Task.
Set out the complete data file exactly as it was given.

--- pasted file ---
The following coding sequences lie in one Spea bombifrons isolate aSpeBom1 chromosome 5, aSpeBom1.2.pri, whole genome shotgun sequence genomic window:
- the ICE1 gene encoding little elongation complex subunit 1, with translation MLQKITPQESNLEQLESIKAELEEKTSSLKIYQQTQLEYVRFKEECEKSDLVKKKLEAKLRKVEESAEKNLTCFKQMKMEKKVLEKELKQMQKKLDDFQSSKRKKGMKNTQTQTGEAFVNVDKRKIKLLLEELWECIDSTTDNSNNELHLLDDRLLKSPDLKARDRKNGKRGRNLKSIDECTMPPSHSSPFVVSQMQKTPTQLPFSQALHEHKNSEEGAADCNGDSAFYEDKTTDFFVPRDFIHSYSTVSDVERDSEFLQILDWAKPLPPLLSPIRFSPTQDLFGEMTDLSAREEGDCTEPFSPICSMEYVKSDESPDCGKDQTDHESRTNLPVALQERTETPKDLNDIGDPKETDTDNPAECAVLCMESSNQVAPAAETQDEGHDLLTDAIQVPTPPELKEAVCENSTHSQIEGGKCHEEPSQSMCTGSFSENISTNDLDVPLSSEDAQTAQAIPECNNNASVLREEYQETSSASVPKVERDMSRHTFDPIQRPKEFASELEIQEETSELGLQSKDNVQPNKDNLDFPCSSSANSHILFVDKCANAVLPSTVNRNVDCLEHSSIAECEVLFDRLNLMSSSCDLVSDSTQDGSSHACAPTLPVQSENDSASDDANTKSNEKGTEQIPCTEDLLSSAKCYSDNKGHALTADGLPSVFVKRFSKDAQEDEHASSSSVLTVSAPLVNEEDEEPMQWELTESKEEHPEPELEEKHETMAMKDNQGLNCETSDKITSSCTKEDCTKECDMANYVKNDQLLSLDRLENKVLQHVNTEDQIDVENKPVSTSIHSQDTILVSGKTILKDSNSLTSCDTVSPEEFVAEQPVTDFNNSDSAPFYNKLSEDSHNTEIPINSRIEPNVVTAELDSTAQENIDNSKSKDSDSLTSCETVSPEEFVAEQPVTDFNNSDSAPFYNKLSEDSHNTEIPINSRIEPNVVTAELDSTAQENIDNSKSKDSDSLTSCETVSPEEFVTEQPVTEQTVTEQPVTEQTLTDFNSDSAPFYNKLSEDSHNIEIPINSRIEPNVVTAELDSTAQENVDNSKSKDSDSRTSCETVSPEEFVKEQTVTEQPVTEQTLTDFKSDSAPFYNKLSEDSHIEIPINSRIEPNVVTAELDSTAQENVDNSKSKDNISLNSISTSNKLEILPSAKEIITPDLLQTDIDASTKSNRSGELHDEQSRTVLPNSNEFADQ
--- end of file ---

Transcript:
The following coding sequences lie in one Spea bombifrons isolate aSpeBom1 chromosome 5, aSpeBom1.2.pri, whole genome shotgun sequence genomic window:
- the ICE1 gene encoding little elongation complex subunit 1, with translation MLQKITPQESNLEQLESIKAELEEKTSSLKIYQQTQLEYVRFKEECEKSDLVKKKLEAKLRKVEESAEKNLTCFKQMKMEKKVLEKELKQMQKKLDDFQSSKRKKGMKNTQTQTGEAFVNVDKRKIKLLLEELWECIDSTTDNSNNELHLLDDRLLKSPDLKARDRKNGKRGRNLKSIDECTMPPSHSSPFVVSQMQKTPTQLPFSQALHEHKNSEEGAADCNGDSAFYEDKTTDFFVPRDFIHSYSTVSDVERDSEFLQILDWAKPLPPLLSPIRFSPTQDLFGEMTDLSAREEGDCTEPFSPICSMEYVKSDESPDCGKDQTDHESRTNLPVALQERTETPKDLNDIGDPKETDTDNPAECAVLCMESSNQVAPAAETQDEGHDLLTDAIQVPTPPELKEAVCENSTHSQIEGGKCHEEPSQSMCTGSFSENISTNDLDVPLSSEDAQTAQAIPECNNNASVLREEYQETSSASVPKVERDMSRHTFDPIQRPKEFASELEIQEETSELGLQSKDNVQPNKDNLDFPCSSSANSHILFVDKCANAVLPSTVNRNVDCLEHSSIAECEVLFDRLNLMSSSCDLVSDSTQDGSSHACAPTLPVQSENDSASDDANTKSNEKGTEQIPCTEDLLSSAKCYSDNKGHALTADGLPSVFVKRFSKDAQEDEHASSSSVLTVSAPLVNEEDEEPMQWELTESKEEHPEPELEEKHETMAMKDNQGLNCETSDKITSSCTKEDCTKECDMANYVKNDQLLSLDRLENKVLQHVNTEDQIDVENKPVSTSIHSQDTILVSGKTILKDSNSLTSCDTVSPEEFVAEQPVTDFNNSDSAPFYNKLSEDSHNTEIPINSRIEPNVVTAELDSTAQENIDNSKSKDSDSLTSCETVSPEEFVAEQPVTDFNNSDSAPFYNKLSEDSHNTEIPINSRIEPNVVTAELDSTAQENIDNSKSKDSDSLTSCETVSPEEFVTEQPVTEQTVTEQPVTEQTLTDFNSDSAPFYNKLSEDSHNIEIPINSRIEPNVVTAELDSTAQENVDNSKSKDSDSRTSCETVSPEEFVKEQTVTEQPVTEQTLTDFKSDSAPFYNKLSEDSHIEIPINSRIEPNVVTAELDSTAQENVDNSKSKDNISLNSISTSNKLEILPSAKEIITPDLLQTDIDASTKSNRSGELHDEQSRTVLPNSNEFADQ